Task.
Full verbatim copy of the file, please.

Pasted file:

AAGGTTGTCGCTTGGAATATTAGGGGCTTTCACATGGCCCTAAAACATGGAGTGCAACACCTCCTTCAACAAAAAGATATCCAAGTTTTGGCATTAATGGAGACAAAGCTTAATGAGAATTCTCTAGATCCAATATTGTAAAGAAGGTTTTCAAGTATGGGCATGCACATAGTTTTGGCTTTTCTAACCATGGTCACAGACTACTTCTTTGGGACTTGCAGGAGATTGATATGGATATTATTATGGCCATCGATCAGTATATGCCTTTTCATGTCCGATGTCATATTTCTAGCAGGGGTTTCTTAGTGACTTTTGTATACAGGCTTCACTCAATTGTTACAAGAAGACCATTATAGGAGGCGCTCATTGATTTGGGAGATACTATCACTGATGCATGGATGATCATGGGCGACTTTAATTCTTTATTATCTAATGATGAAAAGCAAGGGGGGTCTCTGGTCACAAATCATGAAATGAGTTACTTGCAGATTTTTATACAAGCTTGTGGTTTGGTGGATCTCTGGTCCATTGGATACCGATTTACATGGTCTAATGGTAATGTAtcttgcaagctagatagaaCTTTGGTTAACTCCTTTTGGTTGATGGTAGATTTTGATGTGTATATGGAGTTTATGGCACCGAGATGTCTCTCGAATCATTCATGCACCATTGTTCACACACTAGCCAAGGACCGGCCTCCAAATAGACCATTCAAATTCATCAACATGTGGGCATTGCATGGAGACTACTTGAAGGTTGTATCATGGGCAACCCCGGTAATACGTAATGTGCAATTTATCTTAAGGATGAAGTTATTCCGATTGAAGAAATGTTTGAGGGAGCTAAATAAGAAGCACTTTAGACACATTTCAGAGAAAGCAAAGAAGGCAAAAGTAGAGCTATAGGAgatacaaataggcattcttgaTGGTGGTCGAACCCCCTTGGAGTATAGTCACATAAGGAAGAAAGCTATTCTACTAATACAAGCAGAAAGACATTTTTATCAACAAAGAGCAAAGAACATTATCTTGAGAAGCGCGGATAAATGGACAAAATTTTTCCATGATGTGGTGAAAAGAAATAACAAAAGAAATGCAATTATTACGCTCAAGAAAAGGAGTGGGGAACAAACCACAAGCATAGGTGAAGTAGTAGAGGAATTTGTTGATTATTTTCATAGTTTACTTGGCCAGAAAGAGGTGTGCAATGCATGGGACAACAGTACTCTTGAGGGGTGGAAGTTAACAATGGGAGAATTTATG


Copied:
AAGGTTGTCGCTTGGAATATTAGGGGCTTTCACATGGCCCTAAAACATGGAGTGCAACACCTCCTTCAACAAAAAGATATCCAAGTTTTGGCATTAATGGAGACAAAGCTTAATGAGAATTCTCTAGATCCAATATTGTAAAGAAGGTTTTCAAGTATGGGCATGCACATAGTTTTGGCTTTTCTAACCATGGTCACAGACTACTTCTTTGGGACTTGCAGGAGATTGATATGGATATTATTATGGCCATCGATCAGTATATGCCTTTTCATGTCCGATGTCATATTTCTAGCAGGGGTTTCTTAGTGACTTTTGTATACAGGCTTCACTCAATTGTTACAAGAAGACCATTATAGGAGGCGCTCATTGATTTGGGAGATACTATCACTGATGCATGGATGATCATGGGCGACTTTAATTCTTTATTATCTAATGATGAAAAGCAAGGGGGGTCTCTGGTCACAAATCATGAAATGAGTTACTTGCAGATTTTTATACAAGCTTGTGGTTTGGTGGATCTCTGGTCCATTGGATACCGATTTACATGGTCTAATGGTAATGTAtcttgcaagctagatagaaCTTTGGTTAACTCCTTTTGGTTGATGGTAGATTTTGATGTGTATATGGAGTTTATGGCACCGAGATGTCTCTCGAATCATTCATGCACCATTGTTCACACACTAGCCAAGGACCGGCCTCCAAATAGACCATTCAAATTCATCAACATGTGGGCATTGCATGGAGACTACTTGAAGGTTGTATCATGGGCAACCCCGGTAATACGTAATGTGCAATTTATCTTAAGGATGAAGTTATTCCGATTGAAGAAATGTTTGAGGGAGCTAAATAAGAAGCACTTTAGACACATTTCAGAGAAAGCAAAGAAGGCAAAAGTAGAGCTATAGGAgatacaaataggcattcttgaTGGTGGTCGAACCCCCTTGGAGTATAGTCACATAAGGAAGAAAGCTATTCTACTAATACAAGCAGAAAGACATTTTTATCAACAAAGAGCAAAGAACATTATCTTGAGAAGCGCGGATAAATGGACAAAATTTTTCCATGATGTGGTGAAAAGAAATAACAAAAGAAATGCAATTATTACGCTCAAGAAAAGGAGTGGGGAACAAACCACAAGCATAGGTGAAGTAGTAGAGGAATTTGTTGATTATTTTCATAGTTTACTTGGCCAGAAAGAGGTGTGCAATGCATGGGACAACAGTACTCTTGAGGGGTGGAAGTTAACAATGGGAGAATTTATG